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Because This Teenager Discovered the Genetic Mutation That Gave Her the Liver Cancer She Beat at 12

Elana Simon  

When I turned 12, I found out that I had a rare liver cancer called fibrolamellar hepatocellular carcinoma. I remember I couldn’t pronounce the name no matter how many times I tried and I was in the hospital bed reading it over and over again. I didn’t really have anything else to do, so I would Google it and try to understand what fibrolamellar was, but there was very little known. My doctors caught it early and were able to remove everything with one surgery, but even when it was gone it wasn’t really over. Every time I looked in the mirror, it was like, Oh, look, my stomach has a huge scar.

When I got to high school, I wanted to see if I would be interested in pursuing a career in science, so I started working at a lab in Mount Sinai. They had me look into genetic-sequencing databases, and I realized that genetic sequencing is actually perfect for studying fibrolamellar, because you don’t need to have any previous knowledge of the disease to get DNA samples and analyze sequences.

During one of my regular checkups I asked my surgeon why no one ever sequenced fibrolamellar. He said, “They just haven’t gotten to it yet, but you should.” He was the first person to offer me samples of his patients. Then my dad, who’s a biophysicist at Rockefeller University, said we could use their high-quality computers for sequencing. In general, it’s hard to get hospitals to coordinate because they always want to be the one to publish a study, but doctors who I interned for joined together to help mentor and guide me. That’s why it’s so important to get patients involved, because they don’t care who gets credit — we just want progress.

Within about a year we collected 15 fibrolamellar samples and sequenced both the tumor and closest adjacent healthy liver cell. I ended up finding a bunch of different patterns and similarities between the patients. One of the interesting things I found was that if you look at the general patterns of any two patient genomes, the tumors are more similar to each other than to the individual patient’s healthy liver cells. That makes it easier to characterize something as a fibrolamellar tumor. We also found that there was one mutation in every single patient’s tumor that wasn’t in the normal cells. The high rate of the mutation implies that that is at least a part of what’s causing the cancer, which then allows for more specific diagnostic tests and therapies. If you know what’s causing the cancer, then you can more easily find something to block it. When I was 17, this study was accepted in Science, and when I was 18, it was published with me as the co-first author.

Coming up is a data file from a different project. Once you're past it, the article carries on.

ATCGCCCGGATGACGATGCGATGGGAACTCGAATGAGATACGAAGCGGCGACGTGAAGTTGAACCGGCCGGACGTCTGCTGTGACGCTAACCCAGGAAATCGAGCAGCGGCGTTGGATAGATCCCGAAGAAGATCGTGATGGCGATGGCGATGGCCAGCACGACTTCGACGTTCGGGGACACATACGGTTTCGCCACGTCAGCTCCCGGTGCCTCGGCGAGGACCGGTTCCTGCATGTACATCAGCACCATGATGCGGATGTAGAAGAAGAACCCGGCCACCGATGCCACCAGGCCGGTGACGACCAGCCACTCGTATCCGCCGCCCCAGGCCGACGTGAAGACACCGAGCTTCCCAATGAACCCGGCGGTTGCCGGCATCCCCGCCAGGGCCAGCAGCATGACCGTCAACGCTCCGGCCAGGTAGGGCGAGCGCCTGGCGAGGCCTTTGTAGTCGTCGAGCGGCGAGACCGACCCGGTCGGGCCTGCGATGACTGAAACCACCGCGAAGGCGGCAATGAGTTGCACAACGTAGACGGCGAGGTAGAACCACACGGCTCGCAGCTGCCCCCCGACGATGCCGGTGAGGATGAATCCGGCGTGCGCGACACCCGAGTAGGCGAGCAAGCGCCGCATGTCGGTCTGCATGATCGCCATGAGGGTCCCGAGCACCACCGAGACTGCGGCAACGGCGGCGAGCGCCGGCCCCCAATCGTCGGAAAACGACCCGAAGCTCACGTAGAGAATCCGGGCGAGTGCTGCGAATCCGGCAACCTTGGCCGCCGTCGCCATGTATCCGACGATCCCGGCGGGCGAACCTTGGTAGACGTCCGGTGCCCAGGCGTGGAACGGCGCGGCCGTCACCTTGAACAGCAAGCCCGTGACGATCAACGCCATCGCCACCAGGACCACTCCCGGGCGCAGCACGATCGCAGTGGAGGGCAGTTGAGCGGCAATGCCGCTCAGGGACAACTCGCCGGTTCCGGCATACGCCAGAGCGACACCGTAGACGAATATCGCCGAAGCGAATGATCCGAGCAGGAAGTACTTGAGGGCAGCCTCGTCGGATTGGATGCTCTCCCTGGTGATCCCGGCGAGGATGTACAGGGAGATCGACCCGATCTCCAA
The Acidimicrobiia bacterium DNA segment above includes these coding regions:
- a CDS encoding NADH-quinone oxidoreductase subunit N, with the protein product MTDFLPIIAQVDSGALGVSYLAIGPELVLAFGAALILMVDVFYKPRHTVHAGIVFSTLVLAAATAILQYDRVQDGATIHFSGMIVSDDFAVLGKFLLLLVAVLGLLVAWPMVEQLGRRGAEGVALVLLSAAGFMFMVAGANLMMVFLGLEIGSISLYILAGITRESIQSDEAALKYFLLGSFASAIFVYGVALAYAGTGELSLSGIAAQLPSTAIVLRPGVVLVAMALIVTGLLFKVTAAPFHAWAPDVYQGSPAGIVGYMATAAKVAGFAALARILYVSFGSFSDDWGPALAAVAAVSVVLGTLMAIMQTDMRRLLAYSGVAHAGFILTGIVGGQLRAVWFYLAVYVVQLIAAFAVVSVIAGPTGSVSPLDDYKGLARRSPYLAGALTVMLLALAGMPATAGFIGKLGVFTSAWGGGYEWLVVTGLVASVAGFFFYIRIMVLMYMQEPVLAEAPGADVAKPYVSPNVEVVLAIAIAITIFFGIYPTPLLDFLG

Now I’m 19 and a sophomore at Harvard. In January, I was invited to the White House to introduce President Obama as he announced his precision-medicine initiative, which was a call to look at people’s genomes to see more exactly what a patient needs and develop treatments specific to each person. We talked before my speech and he asked me about how I was dealing with the cold in Boston, so I told him that during snow days we went sledding down the steps of the library. He loved that. And now I’m seven years cancer free.

*This original version of this article mistakenly referred to Rockefeller University as the Rockefeller Foundation.